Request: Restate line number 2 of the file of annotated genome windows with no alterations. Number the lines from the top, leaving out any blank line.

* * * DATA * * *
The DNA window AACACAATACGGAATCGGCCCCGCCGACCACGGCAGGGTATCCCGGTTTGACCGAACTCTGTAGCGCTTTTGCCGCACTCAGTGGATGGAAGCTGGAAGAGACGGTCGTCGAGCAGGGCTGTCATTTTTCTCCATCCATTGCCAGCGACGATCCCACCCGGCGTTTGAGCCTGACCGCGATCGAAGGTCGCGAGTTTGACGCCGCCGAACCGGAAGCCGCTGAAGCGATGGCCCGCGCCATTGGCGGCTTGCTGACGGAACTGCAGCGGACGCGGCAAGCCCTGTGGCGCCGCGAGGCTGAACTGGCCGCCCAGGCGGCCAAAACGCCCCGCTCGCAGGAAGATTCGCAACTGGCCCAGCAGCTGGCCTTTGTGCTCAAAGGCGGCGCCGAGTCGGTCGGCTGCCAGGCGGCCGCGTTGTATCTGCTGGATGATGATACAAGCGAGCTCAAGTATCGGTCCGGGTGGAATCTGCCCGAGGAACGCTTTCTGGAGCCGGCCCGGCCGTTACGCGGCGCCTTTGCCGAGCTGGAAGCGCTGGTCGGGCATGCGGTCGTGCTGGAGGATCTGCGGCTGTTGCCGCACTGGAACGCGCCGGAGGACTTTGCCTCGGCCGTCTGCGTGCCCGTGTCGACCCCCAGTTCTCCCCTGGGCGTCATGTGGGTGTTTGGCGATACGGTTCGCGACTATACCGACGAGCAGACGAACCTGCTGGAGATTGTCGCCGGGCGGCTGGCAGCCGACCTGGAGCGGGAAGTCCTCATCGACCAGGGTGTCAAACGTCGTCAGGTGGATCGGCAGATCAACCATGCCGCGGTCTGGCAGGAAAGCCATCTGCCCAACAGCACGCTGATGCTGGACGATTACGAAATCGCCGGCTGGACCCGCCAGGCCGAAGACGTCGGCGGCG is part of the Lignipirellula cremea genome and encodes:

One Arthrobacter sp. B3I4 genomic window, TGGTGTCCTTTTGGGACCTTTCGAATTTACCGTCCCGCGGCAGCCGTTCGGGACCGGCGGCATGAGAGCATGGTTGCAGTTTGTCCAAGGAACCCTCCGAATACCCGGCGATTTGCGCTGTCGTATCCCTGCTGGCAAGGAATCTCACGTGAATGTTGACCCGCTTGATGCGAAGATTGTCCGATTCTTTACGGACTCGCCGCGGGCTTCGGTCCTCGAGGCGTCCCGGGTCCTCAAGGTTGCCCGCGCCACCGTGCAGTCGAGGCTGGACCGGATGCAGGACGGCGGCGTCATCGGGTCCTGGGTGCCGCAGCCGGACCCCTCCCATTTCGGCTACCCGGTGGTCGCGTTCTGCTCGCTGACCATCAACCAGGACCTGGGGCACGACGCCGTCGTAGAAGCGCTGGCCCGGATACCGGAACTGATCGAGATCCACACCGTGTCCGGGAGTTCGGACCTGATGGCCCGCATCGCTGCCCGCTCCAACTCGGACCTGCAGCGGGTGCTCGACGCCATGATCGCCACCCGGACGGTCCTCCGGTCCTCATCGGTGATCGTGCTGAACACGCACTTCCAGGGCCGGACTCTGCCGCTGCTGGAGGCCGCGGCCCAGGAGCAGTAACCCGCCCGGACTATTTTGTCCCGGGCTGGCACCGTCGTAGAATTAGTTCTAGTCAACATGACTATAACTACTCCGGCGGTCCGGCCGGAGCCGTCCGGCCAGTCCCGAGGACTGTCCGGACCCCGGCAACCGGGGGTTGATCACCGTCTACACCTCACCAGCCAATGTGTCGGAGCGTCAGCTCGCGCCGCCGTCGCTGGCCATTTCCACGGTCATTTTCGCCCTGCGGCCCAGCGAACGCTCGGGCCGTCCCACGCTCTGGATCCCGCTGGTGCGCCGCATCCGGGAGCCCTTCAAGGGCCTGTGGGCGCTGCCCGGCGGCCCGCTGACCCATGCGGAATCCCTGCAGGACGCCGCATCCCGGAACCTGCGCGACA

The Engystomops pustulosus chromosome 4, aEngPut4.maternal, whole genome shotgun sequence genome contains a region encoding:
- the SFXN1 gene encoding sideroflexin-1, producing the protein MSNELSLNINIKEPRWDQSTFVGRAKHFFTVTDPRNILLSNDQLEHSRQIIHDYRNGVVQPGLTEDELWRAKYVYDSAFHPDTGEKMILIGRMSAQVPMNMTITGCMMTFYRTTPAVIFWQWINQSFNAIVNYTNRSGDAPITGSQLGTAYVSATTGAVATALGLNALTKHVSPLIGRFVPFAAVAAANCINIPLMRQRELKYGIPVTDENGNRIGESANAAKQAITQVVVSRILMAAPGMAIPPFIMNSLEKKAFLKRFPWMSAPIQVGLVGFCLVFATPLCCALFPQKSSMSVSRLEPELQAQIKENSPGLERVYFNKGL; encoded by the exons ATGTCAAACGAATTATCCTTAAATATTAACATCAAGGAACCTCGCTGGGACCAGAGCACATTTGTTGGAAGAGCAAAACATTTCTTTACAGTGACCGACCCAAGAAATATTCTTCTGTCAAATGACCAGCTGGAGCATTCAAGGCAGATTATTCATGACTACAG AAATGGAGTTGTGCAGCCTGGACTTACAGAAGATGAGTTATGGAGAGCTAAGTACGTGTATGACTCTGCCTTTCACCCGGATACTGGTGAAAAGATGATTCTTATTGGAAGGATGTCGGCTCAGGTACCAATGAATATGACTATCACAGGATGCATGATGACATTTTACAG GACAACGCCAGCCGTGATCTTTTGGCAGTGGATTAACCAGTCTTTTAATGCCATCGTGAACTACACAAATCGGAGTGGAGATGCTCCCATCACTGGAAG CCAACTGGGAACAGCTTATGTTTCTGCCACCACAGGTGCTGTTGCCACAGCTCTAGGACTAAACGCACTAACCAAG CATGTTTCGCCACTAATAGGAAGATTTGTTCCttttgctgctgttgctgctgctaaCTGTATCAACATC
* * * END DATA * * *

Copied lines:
One Arthrobacter sp. B3I4 genomic window, TGGTGTCCTTTTGGGACCTTTCGAATTTACCGTCCCGCGGCAGCCGTTCGGGACCGGCGGCATGAGAGCATGGTTGCAGTTTGTCCAAGGAACCCTCCGAATACCCGGCGATTTGCGCTGTCGTATCCCTGCTGGCAAGGAATCTCACGTGAATGTTGACCCGCTTGATGCGAAGATTGTCCGATTCTTTACGGACTCGCCGCGGGCTTCGGTCCTCGAGGCGTCCCGGGTCCTCAAGGTTGCCCGCGCCACCGTGCAGTCGAGGCTGGACCGGATGCAGGACGGCGGCGTCATCGGGTCCTGGGTGCCGCAGCCGGACCCCTCCCATTTCGGCTACCCGGTGGTCGCGTTCTGCTCGCTGACCATCAACCAGGACCTGGGGCACGACGCCGTCGTAGAAGCGCTGGCCCGGATACCGGAACTGATCGAGATCCACACCGTGTCCGGGAGTTCGGACCTGATGGCCCGCATCGCTGCCCGCTCCAACTCGGACCTGCAGCGGGTGCTCGACGCCATGATCGCCACCCGGACGGTCCTCCGGTCCTCATCGGTGATCGTGCTGAACACGCACTTCCAGGGCCGGACTCTGCCGCTGCTGGAGGCCGCGGCCCAGGAGCAGTAACCCGCCCGGACTATTTTGTCCCGGGCTGGCACCGTCGTAGAATTAGTTCTAGTCAACATGACTATAACTACTCCGGCGGTCCGGCCGGAGCCGTCCGGCCAGTCCCGAGGACTGTCCGGACCCCGGCAACCGGGGGTTGATCACCGTCTACACCTCACCAGCCAATGTGTCGGAGCGTCAGCTCGCGCCGCCGTCGCTGGCCATTTCCACGGTCATTTTCGCCCTGCGGCCCAGCGAACGCTCGGGCCGTCCCACGCTCTGGATCCCGCTGGTGCGCCGCATCCGGGAGCCCTTCAAGGGCCTGTGGGCGCTGCCCGGCGGCCCGCTGACCCATGCGGAATCCCTGCAGGACGCCGCATCCCGGAACCTGCGCGACA